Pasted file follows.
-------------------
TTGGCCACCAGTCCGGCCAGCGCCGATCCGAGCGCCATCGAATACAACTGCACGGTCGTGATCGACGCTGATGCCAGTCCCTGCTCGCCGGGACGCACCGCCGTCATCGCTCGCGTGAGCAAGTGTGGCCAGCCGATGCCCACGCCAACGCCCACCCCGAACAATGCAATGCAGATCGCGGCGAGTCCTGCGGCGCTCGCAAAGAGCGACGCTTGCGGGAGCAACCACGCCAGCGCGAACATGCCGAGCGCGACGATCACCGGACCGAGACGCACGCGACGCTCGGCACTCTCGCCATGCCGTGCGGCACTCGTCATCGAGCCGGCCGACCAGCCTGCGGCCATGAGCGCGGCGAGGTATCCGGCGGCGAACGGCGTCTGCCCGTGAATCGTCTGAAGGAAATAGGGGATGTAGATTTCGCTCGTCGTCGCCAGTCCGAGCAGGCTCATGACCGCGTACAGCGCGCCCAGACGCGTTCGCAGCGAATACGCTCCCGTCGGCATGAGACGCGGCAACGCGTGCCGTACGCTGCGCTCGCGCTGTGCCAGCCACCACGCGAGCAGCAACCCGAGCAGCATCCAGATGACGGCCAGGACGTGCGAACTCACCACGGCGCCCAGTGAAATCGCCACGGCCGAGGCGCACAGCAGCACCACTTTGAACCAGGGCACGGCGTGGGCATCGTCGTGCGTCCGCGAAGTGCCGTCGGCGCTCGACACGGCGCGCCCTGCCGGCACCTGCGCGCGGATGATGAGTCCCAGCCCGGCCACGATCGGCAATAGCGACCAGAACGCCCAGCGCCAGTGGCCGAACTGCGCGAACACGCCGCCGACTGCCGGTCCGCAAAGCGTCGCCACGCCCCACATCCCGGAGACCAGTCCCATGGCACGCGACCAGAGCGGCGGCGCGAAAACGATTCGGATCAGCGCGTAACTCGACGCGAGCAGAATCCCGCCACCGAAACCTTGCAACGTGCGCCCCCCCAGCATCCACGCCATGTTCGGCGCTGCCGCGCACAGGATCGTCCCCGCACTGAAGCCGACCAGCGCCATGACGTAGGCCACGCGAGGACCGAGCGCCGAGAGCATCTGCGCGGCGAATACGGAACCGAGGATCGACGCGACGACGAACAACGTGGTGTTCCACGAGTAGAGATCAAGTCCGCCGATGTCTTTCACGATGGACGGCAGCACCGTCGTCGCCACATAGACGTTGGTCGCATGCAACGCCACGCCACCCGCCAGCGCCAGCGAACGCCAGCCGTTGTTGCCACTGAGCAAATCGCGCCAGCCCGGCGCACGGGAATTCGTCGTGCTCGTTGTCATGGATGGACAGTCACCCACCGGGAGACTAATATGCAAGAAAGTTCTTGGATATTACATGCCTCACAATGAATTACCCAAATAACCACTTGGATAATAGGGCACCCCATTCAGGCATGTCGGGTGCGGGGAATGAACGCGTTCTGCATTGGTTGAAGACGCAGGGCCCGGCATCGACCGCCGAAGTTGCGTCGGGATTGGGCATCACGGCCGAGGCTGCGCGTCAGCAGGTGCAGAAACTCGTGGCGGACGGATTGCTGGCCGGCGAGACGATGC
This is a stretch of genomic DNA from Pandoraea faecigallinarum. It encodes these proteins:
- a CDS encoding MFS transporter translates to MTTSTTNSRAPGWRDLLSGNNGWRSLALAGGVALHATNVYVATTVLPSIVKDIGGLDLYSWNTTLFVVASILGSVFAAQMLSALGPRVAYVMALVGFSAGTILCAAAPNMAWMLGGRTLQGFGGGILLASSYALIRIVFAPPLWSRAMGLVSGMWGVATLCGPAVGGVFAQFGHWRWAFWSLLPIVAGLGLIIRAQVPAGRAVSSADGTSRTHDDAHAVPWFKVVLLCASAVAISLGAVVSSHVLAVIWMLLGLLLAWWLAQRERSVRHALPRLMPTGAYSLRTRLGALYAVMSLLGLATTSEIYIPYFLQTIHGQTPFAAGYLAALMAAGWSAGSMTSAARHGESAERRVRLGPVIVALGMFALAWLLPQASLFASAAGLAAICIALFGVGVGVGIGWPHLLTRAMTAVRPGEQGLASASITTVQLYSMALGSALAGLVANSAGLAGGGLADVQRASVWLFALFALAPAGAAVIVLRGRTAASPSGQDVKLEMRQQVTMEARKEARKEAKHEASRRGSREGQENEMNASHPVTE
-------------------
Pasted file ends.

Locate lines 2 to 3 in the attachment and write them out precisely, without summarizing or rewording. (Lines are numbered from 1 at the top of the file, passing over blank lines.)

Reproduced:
This is a stretch of genomic DNA from Pandoraea faecigallinarum. It encodes these proteins:
- a CDS encoding MFS transporter translates to MTTSTTNSRAPGWRDLLSGNNGWRSLALAGGVALHATNVYVATTVLPSIVKDIGGLDLYSWNTTLFVVASILGSVFAAQMLSALGPRVAYVMALVGFSAGTILCAAAPNMAWMLGGRTLQGFGGGILLASSYALIRIVFAPPLWSRAMGLVSGMWGVATLCGPAVGGVFAQFGHWRWAFWSLLPIVAGLGLIIRAQVPAGRAVSSADGTSRTHDDAHAVPWFKVVLLCASAVAISLGAVVSSHVLAVIWMLLGLLLAWWLAQRERSVRHALPRLMPTGAYSLRTRLGALYAVMSLLGLATTSEIYIPYFLQTIHGQTPFAAGYLAALMAAGWSAGSMTSAARHGESAERRVRLGPVIVALGMFALAWLLPQASLFASAAGLAAICIALFGVGVGVGIGWPHLLTRAMTAVRPGEQGLASASITTVQLYSMALGSALAGLVANSAGLAGGGLADVQRASVWLFALFALAPAGAAVIVLRGRTAASPSGQDVKLEMRQQVTMEARKEARKEAKHEASRRGSREGQENEMNASHPVTE